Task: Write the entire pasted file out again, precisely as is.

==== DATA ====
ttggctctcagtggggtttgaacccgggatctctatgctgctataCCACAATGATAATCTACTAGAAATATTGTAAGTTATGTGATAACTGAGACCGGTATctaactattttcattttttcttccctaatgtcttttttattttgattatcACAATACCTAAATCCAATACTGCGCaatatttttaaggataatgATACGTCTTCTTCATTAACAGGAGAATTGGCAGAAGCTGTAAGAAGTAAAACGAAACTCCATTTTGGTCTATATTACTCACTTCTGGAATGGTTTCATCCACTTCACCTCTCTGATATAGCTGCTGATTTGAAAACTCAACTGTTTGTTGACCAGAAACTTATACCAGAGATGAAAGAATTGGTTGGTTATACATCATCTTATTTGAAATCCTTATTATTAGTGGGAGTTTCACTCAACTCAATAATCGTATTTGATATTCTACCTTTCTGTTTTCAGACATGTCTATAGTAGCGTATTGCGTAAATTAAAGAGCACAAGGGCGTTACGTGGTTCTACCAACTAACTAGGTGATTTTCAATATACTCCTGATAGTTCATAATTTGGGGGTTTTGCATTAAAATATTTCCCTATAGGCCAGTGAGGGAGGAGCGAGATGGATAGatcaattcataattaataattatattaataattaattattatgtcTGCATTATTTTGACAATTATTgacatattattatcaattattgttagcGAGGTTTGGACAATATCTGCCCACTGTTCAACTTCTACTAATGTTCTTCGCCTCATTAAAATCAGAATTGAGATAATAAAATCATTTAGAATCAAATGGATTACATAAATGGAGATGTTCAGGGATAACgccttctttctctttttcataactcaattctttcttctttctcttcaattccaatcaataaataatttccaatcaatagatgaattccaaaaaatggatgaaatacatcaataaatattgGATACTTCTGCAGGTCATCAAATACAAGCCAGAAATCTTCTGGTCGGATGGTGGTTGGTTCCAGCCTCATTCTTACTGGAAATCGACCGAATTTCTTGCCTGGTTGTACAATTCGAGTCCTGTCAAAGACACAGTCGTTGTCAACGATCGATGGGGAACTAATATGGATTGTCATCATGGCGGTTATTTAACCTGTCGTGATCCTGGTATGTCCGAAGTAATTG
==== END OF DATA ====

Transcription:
ttggctctcagtggggtttgaacccgggatctctatgctgctataCCACAATGATAATCTACTAGAAATATTGTAAGTTATGTGATAACTGAGACCGGTATctaactattttcattttttcttccctaatgtcttttttattttgattatcACAATACCTAAATCCAATACTGCGCaatatttttaaggataatgATACGTCTTCTTCATTAACAGGAGAATTGGCAGAAGCTGTAAGAAGTAAAACGAAACTCCATTTTGGTCTATATTACTCACTTCTGGAATGGTTTCATCCACTTCACCTCTCTGATATAGCTGCTGATTTGAAAACTCAACTGTTTGTTGACCAGAAACTTATACCAGAGATGAAAGAATTGGTTGGTTATACATCATCTTATTTGAAATCCTTATTATTAGTGGGAGTTTCACTCAACTCAATAATCGTATTTGATATTCTACCTTTCTGTTTTCAGACATGTCTATAGTAGCGTATTGCGTAAATTAAAGAGCACAAGGGCGTTACGTGGTTCTACCAACTAACTAGGTGATTTTCAATATACTCCTGATAGTTCATAATTTGGGGGTTTTGCATTAAAATATTTCCCTATAGGCCAGTGAGGGAGGAGCGAGATGGATAGatcaattcataattaataattatattaataattaattattatgtcTGCATTATTTTGACAATTATTgacatattattatcaattattgttagcGAGGTTTGGACAATATCTGCCCACTGTTCAACTTCTACTAATGTTCTTCGCCTCATTAAAATCAGAATTGAGATAATAAAATCATTTAGAATCAAATGGATTACATAAATGGAGATGTTCAGGGATAACgccttctttctctttttcataactcaattctttcttctttctcttcaattccaatcaataaataatttccaatcaatagatgaattccaaaaaatggatgaaatacatcaataaatattgGATACTTCTGCAGGTCATCAAATACAAGCCAGAAATCTTCTGGTCGGATGGTGGTTGGTTCCAGCCTCATTCTTACTGGAAATCGACCGAATTTCTTGCCTGGTTGTACAATTCGAGTCCTGTCAAAGACACAGTCGTTGTCAACGATCGATGGGGAACTAATATGGATTGTCATCATGGCGGTTATTTAACCTGTCGTGATCCTGGTATGTCCGAAGTAATTG